King of Hearts: Trendy parents give Jane every encouragement.
10 of Spades: A private all-girls school enabled Jane to get good exam results
King of Clubs: Jane is likely to go to university and get a good degree, and the chance of swell-paid job.
8 of Diamonds: Jane has left-wing and feminist views, and spends as much time with girl friends as with boys and listens to Joan Armatrading and Joni Mitchell.
The Joker: Jane slowly realises that she's more attracted to women than men. She's happy to be a lesbian, but will encounter all sorts of prejudice from those who think she's 'abnormal'.
Tricks won: Becoming a feminist allows Jane to understand why most women get a rotten deal. Jane is confident enough to enjoy the times when she is not 'going out' with anyone. She does not fell odd for being on her own.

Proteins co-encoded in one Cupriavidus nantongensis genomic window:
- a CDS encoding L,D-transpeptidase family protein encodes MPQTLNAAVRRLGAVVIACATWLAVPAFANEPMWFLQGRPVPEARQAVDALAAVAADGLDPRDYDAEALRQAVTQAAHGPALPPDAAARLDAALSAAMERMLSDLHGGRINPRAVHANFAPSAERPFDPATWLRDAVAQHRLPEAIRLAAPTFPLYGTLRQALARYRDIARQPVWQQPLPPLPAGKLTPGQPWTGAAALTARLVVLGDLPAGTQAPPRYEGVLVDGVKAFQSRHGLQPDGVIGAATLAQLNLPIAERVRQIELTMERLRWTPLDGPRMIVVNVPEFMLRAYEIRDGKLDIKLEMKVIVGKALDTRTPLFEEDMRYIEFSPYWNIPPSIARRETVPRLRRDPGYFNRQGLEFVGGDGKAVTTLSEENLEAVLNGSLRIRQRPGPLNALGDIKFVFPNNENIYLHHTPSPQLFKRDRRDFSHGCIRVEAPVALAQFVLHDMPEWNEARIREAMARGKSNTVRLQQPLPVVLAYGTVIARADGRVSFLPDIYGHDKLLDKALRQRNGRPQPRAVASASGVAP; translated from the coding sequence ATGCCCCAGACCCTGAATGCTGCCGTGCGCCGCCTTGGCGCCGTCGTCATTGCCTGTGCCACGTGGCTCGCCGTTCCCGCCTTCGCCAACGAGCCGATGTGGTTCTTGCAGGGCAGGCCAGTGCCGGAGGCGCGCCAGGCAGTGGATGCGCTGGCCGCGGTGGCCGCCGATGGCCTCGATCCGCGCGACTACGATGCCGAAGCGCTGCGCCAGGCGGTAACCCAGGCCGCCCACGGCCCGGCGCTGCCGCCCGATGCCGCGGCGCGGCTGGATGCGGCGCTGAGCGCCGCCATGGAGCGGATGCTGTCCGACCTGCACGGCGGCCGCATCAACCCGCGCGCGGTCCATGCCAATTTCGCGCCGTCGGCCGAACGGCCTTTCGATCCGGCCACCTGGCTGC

Tricks lost: It's difficult succeeding as a feminist in a career dominated by men. Jane drops out from law-school.
Coping with a job-market that rejects him, and a society that dismisses his views as just a 'phase'
Queen of Hearts: Both parents would prefer Sean to stay on at school
7 of Spades: Went to an inner-city school which didn't help him pass exams, but opened his eyes to how politics affects us all.
2 of Clubs: Sean has little chance of being kept on after his apprenticeship finishes.
8 of Diamonds: Sean became a punk-anarchist wears black, listens to bands like The Ramones and has lots of friends.
The Joker: Because he has his hair cut in a Mohican, Sean will encounter prejudice and hostility at work and on the street.